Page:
On Average, Physicians Spend Nearly 11 Percent of Their 40-Year Careers with an Open, Unresolved Malpractice Claim

Published in: Health Affairs, v. 32, no. 1, Jan. 2013, p. 111-119

Posted on RAND.org on January 01, 2013

by Seth A. Seabury, Amitabh Chandra, Darius N. Lakdawalla, Anupam B. Jena

Research Question

  1. How quickly are medical malpractice claims resolved?

The US malpractice system is widely regarded as inefficient, in part because of the time required to resolve malpractice cases. Analyzing data from 40,916 physicians covered by a nationwide insurer, we found that the average physician spends 50.7 months—or almost 11 percent—of an assumed forty-year career with an unresolved, open malpractice claim. Although damages are a factor in how doctors perceive medical malpractice, even more distressing for the doctor and the patient may be the amount of time these claims take to be adjudicated. We conclude that this fact makes it important to assess malpractice reforms by how well they are able to reduce the time of malpractice litigation without undermining the needs of the affected patient.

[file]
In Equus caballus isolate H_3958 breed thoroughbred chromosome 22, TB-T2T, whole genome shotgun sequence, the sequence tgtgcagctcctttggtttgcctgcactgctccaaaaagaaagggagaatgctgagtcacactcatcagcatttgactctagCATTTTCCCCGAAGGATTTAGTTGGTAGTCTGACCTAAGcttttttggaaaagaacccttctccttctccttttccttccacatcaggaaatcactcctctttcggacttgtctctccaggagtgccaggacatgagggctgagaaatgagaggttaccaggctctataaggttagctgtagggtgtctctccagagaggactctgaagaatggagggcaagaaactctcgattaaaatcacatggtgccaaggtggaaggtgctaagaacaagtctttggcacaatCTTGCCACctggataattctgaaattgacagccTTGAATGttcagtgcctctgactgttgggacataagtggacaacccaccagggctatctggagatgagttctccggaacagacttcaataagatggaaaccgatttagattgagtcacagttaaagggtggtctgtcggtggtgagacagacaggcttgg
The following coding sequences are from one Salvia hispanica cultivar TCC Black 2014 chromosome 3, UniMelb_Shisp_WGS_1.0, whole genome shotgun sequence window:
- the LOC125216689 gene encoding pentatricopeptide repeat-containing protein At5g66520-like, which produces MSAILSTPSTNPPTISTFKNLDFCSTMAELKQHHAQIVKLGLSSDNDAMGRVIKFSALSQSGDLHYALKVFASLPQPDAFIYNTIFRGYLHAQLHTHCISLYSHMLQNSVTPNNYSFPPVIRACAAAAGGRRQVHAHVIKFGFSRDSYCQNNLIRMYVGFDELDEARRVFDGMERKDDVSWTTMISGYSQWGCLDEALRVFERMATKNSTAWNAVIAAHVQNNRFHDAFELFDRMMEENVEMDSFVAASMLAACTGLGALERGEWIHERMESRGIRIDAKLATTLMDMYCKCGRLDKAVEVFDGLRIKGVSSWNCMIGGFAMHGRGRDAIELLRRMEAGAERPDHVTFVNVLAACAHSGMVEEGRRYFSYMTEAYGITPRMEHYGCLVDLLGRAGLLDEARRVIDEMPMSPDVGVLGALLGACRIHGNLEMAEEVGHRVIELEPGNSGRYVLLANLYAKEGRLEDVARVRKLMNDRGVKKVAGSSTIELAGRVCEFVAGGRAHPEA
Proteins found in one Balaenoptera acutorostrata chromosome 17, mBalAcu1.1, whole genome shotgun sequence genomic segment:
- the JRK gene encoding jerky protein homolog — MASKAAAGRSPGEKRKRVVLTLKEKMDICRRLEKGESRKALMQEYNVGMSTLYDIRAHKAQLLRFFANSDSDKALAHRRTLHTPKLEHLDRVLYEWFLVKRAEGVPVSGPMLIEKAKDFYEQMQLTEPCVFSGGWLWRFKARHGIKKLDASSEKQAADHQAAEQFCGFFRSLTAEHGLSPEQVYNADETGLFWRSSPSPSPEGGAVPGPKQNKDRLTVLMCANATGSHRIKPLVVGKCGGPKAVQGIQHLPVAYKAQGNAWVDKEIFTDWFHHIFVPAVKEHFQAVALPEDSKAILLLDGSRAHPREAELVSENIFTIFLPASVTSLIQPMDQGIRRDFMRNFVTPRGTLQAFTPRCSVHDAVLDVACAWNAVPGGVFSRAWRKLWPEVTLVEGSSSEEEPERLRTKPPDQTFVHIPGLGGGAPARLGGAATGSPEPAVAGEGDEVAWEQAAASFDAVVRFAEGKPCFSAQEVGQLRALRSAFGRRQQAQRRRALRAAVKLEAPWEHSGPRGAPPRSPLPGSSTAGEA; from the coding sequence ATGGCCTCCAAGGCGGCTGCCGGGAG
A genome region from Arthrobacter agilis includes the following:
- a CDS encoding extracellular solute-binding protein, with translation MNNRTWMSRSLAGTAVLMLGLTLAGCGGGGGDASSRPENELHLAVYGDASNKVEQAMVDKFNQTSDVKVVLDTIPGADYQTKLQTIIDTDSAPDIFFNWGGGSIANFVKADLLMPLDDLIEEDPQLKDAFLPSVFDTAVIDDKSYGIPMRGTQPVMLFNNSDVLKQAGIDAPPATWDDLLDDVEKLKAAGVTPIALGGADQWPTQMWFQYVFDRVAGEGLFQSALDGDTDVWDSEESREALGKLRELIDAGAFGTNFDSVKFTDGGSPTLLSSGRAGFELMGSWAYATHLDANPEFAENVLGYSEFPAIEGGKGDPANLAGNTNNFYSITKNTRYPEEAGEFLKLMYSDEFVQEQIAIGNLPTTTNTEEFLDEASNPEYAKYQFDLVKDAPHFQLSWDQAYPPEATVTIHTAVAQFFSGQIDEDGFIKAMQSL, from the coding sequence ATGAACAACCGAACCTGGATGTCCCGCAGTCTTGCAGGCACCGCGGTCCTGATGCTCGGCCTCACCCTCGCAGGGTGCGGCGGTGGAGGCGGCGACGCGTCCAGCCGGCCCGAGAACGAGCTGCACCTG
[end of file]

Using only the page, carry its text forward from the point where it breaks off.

Key Findings

  • The average physician spends nearly 11 percent of an assumed forty-year career with an unresolved, open malpractice claim.
  • The long time it takes for a case to be resolved is distressing for both doctor and patient.


  • Malpractice reforms also need to focus on the time required to resolve claims.

This report is part of the RAND Corporation External publication series. Many RAND studies are published in peer-reviewed scholarly journals, as chapters in commercial books, or as documents published by other organizations.

The RAND Corporation is a nonprofit institution that helps improve policy and decisionmaking through research and analysis. RAND's publications do not necessarily reflect the opinions of its research clients and sponsors.